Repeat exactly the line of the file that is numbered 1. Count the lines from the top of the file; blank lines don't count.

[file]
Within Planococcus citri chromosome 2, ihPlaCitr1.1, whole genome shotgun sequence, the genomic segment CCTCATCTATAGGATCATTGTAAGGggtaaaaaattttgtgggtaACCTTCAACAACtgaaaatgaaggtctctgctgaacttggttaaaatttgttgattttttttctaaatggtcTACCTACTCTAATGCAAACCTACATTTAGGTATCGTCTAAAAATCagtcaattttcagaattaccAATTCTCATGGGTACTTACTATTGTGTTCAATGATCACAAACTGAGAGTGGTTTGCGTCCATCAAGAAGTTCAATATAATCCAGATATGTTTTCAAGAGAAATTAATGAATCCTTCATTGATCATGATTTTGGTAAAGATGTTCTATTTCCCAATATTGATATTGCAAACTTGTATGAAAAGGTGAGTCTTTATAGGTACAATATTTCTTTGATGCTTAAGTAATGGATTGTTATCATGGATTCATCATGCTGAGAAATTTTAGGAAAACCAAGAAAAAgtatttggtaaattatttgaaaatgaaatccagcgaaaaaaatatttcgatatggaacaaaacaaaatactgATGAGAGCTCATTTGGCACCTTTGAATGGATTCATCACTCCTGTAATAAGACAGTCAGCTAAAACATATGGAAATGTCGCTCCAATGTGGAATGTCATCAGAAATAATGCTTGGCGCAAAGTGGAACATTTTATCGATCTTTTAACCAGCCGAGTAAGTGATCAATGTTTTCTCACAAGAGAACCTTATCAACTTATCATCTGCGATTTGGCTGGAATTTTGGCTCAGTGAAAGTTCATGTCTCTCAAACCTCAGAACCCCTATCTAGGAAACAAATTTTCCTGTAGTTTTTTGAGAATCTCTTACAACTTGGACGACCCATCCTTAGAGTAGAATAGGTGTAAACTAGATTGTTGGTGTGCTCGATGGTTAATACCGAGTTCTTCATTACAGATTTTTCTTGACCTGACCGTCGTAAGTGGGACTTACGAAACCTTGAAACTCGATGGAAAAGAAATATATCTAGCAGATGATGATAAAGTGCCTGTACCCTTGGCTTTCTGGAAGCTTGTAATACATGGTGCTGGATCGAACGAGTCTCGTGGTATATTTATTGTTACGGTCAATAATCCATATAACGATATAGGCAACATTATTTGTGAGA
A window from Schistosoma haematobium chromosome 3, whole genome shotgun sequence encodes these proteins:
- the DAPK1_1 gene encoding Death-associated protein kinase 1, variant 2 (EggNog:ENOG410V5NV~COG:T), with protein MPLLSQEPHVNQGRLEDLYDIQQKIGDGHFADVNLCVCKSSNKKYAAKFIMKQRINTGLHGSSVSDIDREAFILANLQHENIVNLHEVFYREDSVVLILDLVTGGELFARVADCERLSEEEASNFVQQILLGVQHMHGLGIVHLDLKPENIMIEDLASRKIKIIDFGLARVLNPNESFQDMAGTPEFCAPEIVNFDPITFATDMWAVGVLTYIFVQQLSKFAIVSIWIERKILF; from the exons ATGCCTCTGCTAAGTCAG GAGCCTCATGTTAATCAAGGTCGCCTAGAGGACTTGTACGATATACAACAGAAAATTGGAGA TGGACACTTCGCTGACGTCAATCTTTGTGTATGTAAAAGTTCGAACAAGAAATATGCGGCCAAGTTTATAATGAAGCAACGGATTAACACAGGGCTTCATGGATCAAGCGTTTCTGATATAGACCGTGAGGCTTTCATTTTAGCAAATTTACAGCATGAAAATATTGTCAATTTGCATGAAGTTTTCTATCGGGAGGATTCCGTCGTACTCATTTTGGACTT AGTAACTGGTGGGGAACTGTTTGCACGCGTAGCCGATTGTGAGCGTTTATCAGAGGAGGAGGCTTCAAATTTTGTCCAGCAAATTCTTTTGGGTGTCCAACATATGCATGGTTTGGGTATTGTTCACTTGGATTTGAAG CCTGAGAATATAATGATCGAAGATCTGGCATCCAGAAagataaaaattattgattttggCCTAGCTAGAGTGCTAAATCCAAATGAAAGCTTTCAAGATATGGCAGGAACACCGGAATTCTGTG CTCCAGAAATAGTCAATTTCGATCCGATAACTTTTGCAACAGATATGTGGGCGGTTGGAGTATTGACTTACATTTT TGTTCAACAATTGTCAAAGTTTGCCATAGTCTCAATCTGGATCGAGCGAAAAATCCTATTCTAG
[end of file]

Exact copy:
Within Planococcus citri chromosome 2, ihPlaCitr1.1, whole genome shotgun sequence, the genomic segment CCTCATCTATAGGATCATTGTAAGGggtaaaaaattttgtgggtaACCTTCAACAACtgaaaatgaaggtctctgctgaacttggttaaaatttgttgattttttttctaaatggtcTACCTACTCTAATGCAAACCTACATTTAGGTATCGTCTAAAAATCagtcaattttcagaattaccAATTCTCATGGGTACTTACTATTGTGTTCAATGATCACAAACTGAGAGTGGTTTGCGTCCATCAAGAAGTTCAATATAATCCAGATATGTTTTCAAGAGAAATTAATGAATCCTTCATTGATCATGATTTTGGTAAAGATGTTCTATTTCCCAATATTGATATTGCAAACTTGTATGAAAAGGTGAGTCTTTATAGGTACAATATTTCTTTGATGCTTAAGTAATGGATTGTTATCATGGATTCATCATGCTGAGAAATTTTAGGAAAACCAAGAAAAAgtatttggtaaattatttgaaaatgaaatccagcgaaaaaaatatttcgatatggaacaaaacaaaatactgATGAGAGCTCATTTGGCACCTTTGAATGGATTCATCACTCCTGTAATAAGACAGTCAGCTAAAACATATGGAAATGTCGCTCCAATGTGGAATGTCATCAGAAATAATGCTTGGCGCAAAGTGGAACATTTTATCGATCTTTTAACCAGCCGAGTAAGTGATCAATGTTTTCTCACAAGAGAACCTTATCAACTTATCATCTGCGATTTGGCTGGAATTTTGGCTCAGTGAAAGTTCATGTCTCTCAAACCTCAGAACCCCTATCTAGGAAACAAATTTTCCTGTAGTTTTTTGAGAATCTCTTACAACTTGGACGACCCATCCTTAGAGTAGAATAGGTGTAAACTAGATTGTTGGTGTGCTCGATGGTTAATACCGAGTTCTTCATTACAGATTTTTCTTGACCTGACCGTCGTAAGTGGGACTTACGAAACCTTGAAACTCGATGGAAAAGAAATATATCTAGCAGATGATGATAAAGTGCCTGTACCCTTGGCTTTCTGGAAGCTTGTAATACATGGTGCTGGATCGAACGAGTCTCGTGGTATATTTATTGTTACGGTCAATAATCCATATAACGATATAGGCAACATTATTTGTGAGA